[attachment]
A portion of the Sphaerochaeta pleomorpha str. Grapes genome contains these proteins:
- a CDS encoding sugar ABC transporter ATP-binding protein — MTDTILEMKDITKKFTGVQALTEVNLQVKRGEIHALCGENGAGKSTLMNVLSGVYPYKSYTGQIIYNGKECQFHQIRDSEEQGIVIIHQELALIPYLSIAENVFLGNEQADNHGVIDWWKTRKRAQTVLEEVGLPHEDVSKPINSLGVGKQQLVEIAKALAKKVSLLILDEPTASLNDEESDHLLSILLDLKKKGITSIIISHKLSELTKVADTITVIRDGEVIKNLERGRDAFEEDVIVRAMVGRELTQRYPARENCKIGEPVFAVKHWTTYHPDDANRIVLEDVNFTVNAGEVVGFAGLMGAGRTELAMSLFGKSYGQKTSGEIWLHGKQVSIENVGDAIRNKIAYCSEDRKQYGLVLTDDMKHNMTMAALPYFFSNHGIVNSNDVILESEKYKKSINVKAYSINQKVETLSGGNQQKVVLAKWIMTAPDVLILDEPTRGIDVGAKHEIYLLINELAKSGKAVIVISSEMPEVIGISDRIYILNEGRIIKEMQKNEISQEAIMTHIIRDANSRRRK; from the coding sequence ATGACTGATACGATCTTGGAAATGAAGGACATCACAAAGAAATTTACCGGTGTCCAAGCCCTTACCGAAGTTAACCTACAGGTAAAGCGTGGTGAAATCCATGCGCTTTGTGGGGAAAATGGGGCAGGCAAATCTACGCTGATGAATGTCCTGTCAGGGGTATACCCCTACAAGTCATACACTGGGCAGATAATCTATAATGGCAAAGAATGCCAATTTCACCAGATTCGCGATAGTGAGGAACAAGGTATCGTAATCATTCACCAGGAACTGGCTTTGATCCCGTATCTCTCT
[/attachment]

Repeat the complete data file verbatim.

A portion of the Sphaerochaeta pleomorpha str. Grapes genome contains these proteins:
- a CDS encoding sugar ABC transporter ATP-binding protein — MTDTILEMKDITKKFTGVQALTEVNLQVKRGEIHALCGENGAGKSTLMNVLSGVYPYKSYTGQIIYNGKECQFHQIRDSEEQGIVIIHQELALIPYLSIAENVFLGNEQADNHGVIDWWKTRKRAQTVLEEVGLPHEDVSKPINSLGVGKQQLVEIAKALAKKVSLLILDEPTASLNDEESDHLLSILLDLKKKGITSIIISHKLSELTKVADTITVIRDGEVIKNLERGRDAFEEDVIVRAMVGRELTQRYPARENCKIGEPVFAVKHWTTYHPDDANRIVLEDVNFTVNAGEVVGFAGLMGAGRTELAMSLFGKSYGQKTSGEIWLHGKQVSIENVGDAIRNKIAYCSEDRKQYGLVLTDDMKHNMTMAALPYFFSNHGIVNSNDVILESEKYKKSINVKAYSINQKVETLSGGNQQKVVLAKWIMTAPDVLILDEPTRGIDVGAKHEIYLLINELAKSGKAVIVISSEMPEVIGISDRIYILNEGRIIKEMQKNEISQEAIMTHIIRDANSRRRK; from the coding sequence ATGACTGATACGATCTTGGAAATGAAGGACATCACAAAGAAATTTACCGGTGTCCAAGCCCTTACCGAAGTTAACCTACAGGTAAAGCGTGGTGAAATCCATGCGCTTTGTGGGGAAAATGGGGCAGGCAAATCTACGCTGATGAATGTCCTGTCAGGGGTATACCCCTACAAGTCATACACTGGGCAGATAATCTATAATGGCAAAGAATGCCAATTTCACCAGATTCGCGATAGTGAGGAACAAGGTATCGTAATCATTCACCAGGAACTGGCTTTGATCCCGTATCTCTCT